Housing & Living Fall 2018

Dealing with your landlord


Landlords can be intimidating if a student has never interacted with one before, but having a good relationship with your landlord will ensure a smoother renting experience. Here are some tips for how to interact and talk to a landlord.

Communication is key

Communicating with the landlord about problems that arise is key to having a successful landlord-tenant relationship, Jamar Properties Landlord Miranda Mann said. If your toilet starts to leak or the air conditioning stops working, call your landlord immediately. Explaining the problem and being detailed is important every time you speak.

Make sure your form of communication with your landlord is appropriate, sophomore Michael Romano said. Assess the situation and determine whether it warrants a call, text, email or letter. 

“If I need an immediate answer from my landlord, I will call,” sophomore Michael Romano said. “But if it’s something less time sensitive I will send a text.”

Be curious and proactive

Asking questions while in the process of renting is how you can ensure peace of mind, Mann said. When touring a house, be sure to look at everything in detail so you can catch any imperfections or breaks, cracks, etc., and note them. 

“Always make you have stuff in writing and that you report any damages,” Mann said.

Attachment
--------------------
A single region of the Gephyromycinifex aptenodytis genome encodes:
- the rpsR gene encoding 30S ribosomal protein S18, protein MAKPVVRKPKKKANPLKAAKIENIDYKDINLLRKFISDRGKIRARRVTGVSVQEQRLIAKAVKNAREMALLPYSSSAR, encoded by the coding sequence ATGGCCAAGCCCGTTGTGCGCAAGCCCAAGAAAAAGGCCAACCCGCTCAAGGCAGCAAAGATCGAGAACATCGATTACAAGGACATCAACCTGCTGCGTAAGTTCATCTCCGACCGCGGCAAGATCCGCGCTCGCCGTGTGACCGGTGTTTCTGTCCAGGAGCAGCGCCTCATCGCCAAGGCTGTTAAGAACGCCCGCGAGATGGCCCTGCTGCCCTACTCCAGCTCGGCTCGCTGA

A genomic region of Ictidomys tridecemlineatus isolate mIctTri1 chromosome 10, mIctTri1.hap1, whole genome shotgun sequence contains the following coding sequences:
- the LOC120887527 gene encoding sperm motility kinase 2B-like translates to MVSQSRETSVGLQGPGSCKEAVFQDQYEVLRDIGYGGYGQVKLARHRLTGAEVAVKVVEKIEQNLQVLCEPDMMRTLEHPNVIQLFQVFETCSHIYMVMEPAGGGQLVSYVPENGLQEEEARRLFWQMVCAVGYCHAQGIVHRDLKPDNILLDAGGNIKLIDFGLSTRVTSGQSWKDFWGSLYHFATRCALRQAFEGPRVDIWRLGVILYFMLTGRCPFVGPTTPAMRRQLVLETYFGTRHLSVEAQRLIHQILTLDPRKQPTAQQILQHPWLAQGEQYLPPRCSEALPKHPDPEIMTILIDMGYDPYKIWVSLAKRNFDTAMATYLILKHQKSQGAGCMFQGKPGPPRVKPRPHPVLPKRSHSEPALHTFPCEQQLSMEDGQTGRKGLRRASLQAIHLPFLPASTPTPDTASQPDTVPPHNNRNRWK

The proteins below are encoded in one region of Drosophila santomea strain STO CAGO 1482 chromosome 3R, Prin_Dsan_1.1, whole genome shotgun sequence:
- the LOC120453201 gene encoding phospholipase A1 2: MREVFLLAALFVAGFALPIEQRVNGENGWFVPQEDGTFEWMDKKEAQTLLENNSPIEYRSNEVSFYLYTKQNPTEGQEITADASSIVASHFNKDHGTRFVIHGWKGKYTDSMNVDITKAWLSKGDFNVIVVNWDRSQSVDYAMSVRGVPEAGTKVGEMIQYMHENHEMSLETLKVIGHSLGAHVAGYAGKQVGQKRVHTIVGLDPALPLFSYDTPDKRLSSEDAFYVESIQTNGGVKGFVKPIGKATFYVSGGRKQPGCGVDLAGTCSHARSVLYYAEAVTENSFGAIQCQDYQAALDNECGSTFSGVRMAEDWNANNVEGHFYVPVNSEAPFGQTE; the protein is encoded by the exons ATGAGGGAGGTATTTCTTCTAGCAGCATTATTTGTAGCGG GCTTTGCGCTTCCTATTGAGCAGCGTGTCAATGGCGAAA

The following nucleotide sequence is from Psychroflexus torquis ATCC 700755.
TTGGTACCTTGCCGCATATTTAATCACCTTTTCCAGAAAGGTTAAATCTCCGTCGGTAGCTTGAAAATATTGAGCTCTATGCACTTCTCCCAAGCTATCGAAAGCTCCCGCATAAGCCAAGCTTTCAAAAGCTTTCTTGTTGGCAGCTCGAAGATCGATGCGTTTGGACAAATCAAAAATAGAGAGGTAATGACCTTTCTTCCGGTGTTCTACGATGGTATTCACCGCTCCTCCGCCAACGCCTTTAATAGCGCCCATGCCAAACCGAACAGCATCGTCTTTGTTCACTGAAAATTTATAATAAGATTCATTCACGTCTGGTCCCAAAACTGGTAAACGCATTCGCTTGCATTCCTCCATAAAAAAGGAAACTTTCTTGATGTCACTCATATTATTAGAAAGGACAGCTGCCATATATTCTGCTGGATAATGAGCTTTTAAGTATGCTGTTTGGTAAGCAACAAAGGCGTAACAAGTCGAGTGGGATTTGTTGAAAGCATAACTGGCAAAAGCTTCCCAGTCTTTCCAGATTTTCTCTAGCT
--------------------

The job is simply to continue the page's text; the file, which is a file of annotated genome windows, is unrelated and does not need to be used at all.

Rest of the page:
Your landlord is here to help you, so don’t be afraid to ask how to set up utilities or pay bills, Mann said.


You want to make a good impression on your landlord in order to show your responsibility as a tenant, and being on time is a perfect way to do so, Romano said. Any time a meeting, tour or lease signing is scheduled, be sure to arrive early or on time. You must also make sure to be timely in your payment of bills, or your landlord may have repercussions, Mann said. 

“Find out how the landlord prefers to get bills paid,” Romano said. “My roommates and I are able to pay through Venmo, which is weird but convenient.”


Being honest with your landlord is crucial to building trust, Romano said. If someone who is not on the lease is staying at your property, you have to tell the landlord immediately. 

Rules are in place for a reason, and your landlord is likely to find out if you are dishonest or something breaks. Be honest about anything put on an application, including credit, criminal history or references, Romano said. 

Finally, if you break or damage the property, be upfront with your landlord rather than hiding it.

"I always try to fix any damages by myself at first, but if I can't figure it out I tell the landlord immediately," Romano said.


Even though rent is being paid, landlords are still doing a favor by trusting you with their home, Romano said. In order to maintain a positive relationship with them, there must be mutual respect. 

Your landlords are people too and like to have pleasant conversations and develop relationships with their tenants. Don’t be intimidated or put off because of their authority.

“I am friendly with my landlord,” Romano said. “Not friends, but you’ve got to be nice for sure.”

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